charcoal grilled pheasant green farro, calabaza, cherries
Louis Roederer  Rose Vintage 2009

braised lamb neck pickled apricot, white turnips, charred leeks, hemp seeds
Chateau Haut-Beausejour 2011

olive oil cake meyer lemon whipped goat cheese pistachio
Louis Roederer  Carte blanche NV

Born in the heart of the well-known wine region of Bordeaux, Mr. Fournier studied business and obtained a specialization in Wine Making and Viticulture.  In 2007, he joined Champagne Louis Roederer in charge of American, West European, Middle East, Asian exports. Since then, he has assumed full responsibility for the sales of the company’s brands: Champagne Louis Roederer, Domaines Ott wines, Château de Pez and Château Haut Beauséjour.
The Raleigh Miami Beach will host a monthly Wine & Dine dinner featuring a special menu from Restaurant Michael Schwartz.  Curated wines will vary each month and be presented and described by a professional Sommelier throughout the dinner.  Seating is limited, so book your ticket today!  July we celebrate French from France with a little bubbly.  Please join us for bubbly and then some!

Instant Gratification on the Rock, Just in Time for Genuine Pairings

GEM A Frame Adv4_mediumMichael and special ops chef Thomas Tennant are heading back to Grand Cayman next week, on the heels of Hedy’s visit, to check in with the team and have a little fun.  We’re mixing things up a bit with our farm-to-table dinners’ family-style format with Genuine Pairings, a five course wine dinner on Saturday, September 14 with Chef and the pairings of wine director Eric Larkee.  The great news is that we will be able to follow along here at HQ more closely than ever before, because our island restaurant — a shining beacon in a sea of BlackBerry devices — finally has Instagram!  We are eagerly awaiting @MGFD_GCM’s first post.  It’s the little things that make a difference…  Here is the menu, with a little description on what’s being poured to whet your appetite. We know ours is.   Book by calling the restaurant at 345/ 640.6433 or email reservationsgcm@michaelsgenuine.com.  Cheers!

GENUINE PAIRINGS: A WINE DINNER WITH CHEF MICHAEL SCHWARTZ

Snacks
Tostones with marinated rock shrimp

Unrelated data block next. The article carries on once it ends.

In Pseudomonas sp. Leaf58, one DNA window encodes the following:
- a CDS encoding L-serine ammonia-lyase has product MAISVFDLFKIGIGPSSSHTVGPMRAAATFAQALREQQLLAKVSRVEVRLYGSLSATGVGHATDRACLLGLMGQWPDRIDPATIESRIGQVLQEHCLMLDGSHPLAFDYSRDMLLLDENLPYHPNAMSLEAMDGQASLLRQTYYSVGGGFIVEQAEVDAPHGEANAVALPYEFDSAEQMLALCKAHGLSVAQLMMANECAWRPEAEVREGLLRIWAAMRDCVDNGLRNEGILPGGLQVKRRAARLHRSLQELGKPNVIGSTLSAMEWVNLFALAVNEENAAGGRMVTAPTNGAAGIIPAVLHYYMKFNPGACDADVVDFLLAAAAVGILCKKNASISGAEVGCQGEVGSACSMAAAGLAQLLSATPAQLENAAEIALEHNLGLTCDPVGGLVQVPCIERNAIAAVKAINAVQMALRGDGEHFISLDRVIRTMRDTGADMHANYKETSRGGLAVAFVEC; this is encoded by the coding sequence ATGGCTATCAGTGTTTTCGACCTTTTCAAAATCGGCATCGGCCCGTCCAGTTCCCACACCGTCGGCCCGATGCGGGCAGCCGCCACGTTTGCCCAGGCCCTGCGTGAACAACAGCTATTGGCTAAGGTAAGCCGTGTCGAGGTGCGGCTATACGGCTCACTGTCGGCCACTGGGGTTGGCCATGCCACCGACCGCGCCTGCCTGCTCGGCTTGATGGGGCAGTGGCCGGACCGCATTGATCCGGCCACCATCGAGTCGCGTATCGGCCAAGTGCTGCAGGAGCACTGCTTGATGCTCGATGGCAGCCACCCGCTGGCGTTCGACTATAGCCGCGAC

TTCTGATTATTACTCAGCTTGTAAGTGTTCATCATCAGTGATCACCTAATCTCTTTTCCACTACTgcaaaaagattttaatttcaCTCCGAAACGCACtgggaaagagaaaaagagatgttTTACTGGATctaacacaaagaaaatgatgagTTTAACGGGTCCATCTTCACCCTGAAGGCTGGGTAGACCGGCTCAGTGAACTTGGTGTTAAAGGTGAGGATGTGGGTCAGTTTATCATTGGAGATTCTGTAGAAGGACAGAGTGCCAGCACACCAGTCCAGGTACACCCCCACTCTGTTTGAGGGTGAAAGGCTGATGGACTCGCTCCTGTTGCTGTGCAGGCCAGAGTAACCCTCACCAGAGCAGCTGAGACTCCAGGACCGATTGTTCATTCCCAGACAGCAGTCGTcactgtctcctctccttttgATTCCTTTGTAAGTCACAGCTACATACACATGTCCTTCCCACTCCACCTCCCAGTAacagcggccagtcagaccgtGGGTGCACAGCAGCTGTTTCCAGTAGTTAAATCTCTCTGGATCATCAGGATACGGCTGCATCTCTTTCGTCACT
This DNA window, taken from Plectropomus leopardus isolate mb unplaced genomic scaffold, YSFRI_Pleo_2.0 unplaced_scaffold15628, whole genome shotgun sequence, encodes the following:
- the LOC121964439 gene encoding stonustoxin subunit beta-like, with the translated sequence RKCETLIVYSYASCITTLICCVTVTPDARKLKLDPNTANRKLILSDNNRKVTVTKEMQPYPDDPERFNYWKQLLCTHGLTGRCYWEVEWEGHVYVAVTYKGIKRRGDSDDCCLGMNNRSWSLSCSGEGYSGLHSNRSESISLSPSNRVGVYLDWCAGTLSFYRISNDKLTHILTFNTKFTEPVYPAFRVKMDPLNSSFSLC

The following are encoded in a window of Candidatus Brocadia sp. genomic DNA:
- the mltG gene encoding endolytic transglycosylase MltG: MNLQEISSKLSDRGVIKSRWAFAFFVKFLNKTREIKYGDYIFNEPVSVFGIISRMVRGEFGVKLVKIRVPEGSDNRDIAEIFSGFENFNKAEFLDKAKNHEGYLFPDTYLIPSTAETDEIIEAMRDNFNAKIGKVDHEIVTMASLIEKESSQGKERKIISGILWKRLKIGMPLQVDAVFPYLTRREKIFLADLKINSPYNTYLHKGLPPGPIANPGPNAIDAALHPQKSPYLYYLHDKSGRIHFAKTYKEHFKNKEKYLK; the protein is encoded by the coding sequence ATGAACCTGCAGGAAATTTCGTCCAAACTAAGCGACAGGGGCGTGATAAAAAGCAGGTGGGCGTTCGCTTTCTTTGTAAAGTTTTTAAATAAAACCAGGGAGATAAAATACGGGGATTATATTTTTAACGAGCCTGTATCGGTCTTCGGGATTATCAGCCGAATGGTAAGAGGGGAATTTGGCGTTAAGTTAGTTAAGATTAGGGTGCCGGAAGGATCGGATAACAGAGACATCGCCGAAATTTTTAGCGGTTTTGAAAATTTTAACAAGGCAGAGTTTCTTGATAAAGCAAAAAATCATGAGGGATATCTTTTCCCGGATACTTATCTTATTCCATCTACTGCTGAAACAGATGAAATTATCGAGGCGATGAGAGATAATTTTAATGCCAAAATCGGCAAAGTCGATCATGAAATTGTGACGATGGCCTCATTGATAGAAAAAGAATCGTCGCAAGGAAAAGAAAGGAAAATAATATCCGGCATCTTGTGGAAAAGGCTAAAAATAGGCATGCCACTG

Kimchi Quesadilla
Pizzette
Chilled Onion Soup with marinated cucumbers

Cloudy Bay, Pelorus, New Zealand NV
A crisp, elegant sparkling wine from Marlborough, New Zealand. Pelorus is named after the famous dolphin of Cook Strait, the waters between the two main islands of New Zealand. Pelorus Jack guided ships through these treacherous waters from 1888 to 1912 and became the first dolphin to receive world protection. Pelorus is produced by the same method as Champagne and has the fresh acid and minerality of great Chardonnay dominated wines, perfect as an aperitif with our selection of snacks.

First
Local Snapper Crudo
guava, coconut milk, seasoning pepper, lime, puffed rice

Roter Veltliner, Leth, Scheiben, Wagram, Austria 2011
The small family winery of Leth has long been committed to maintaining heirloom grape stock and genetic diversity. They first started Austria’s first living grape variety museum in the 1970s and have now amassed 150 selections. While not on their endangered grape list, Roter Veltiner is the most ancient variety in the Veltliner family but has seen its plantings decline in favor of the more fashionable Grüner. When planted in a proper site and loved and cared for Roter produces an elegant wine with rich extract, supple texture and enormous aging potential. This single vineyard Roter is on the ripeness and quality level of a Wachau Smaragd even though it hails from the more humble Wagram. We love this wine with fish dishes that contain an element of sweetness. The intense tropical fruit notes pair in kind with the guava while the deceptive acidity brightness the dish.

Second
Duck Confit
whipped calabaza, greens, pumpkin seed pesto

Frappato, COS, Sicily 2010
This clean expression of Frappato grape has a splash of Nero d’Avola for structure, producing a wine with delicate aromatics that is long and light on the palate, but versatile with food, we think of this wine as a Pinot Noir replacement. It should bring out the rustic, warm flavors of this dish’s components while cutting the richness in the confit. Azienda Agrícola COS is a winery founded in 1980 by three friends, among the youngest winemakers at the time in Italy, who simply wanted to produce quality wines using natural methods with no chemical usage in the vineyards and no sulfur in the winery— Giambattista Cilia, Giusto Occhipinti and Strano Cirino. The acronym of their names is the name given to the winery. Described as a wine that you can drink by the bucketful!

Third
Crispy Pork Belly
roasted apples, pickled cabbage, caraway, toasted almond

Skin fermented Pinot Grigio, La Castellada, Collio, Italy 2007
This is a Pinot Grigio like no other. Most Grigio is produced to be as plain and neutral as possible totally ignoring that the grape is actually light red when fully ripe. This wine gains its orange color from extended skin maceration which also results in substantial tannin as well. This tannin makes the wine an incredible pairing with fatty meat dishes, especially in the Cayman heat when you may not always want to drink a red. Collio Goriziano is situated in the south-east province of Gorizia, in Italy’s most north-eastern region, Friuli-Venezia Giulia. Its wines show Slavic and Germanic traits, having once been part of the Venetian Republic and the Austro-Hungarian Empire. The area was only annexed to Italy in 1918, just after WWI. The name Collio means ‘hillsides’, which reflects the area’s terrain extending from the Judrio river in the west, up to the Slovenian border in the east. To the south is the Isonzo del Friuli DOC. Thanks to the zone’s excellent terroir, which includes calcerous marl and flysch sandstone soils that nurture an incredible array of grape varieties, its reputation for high-quality white wines is justified. In fact it is arguably Friuli-Venezia Giulia’s top-ranking DOC.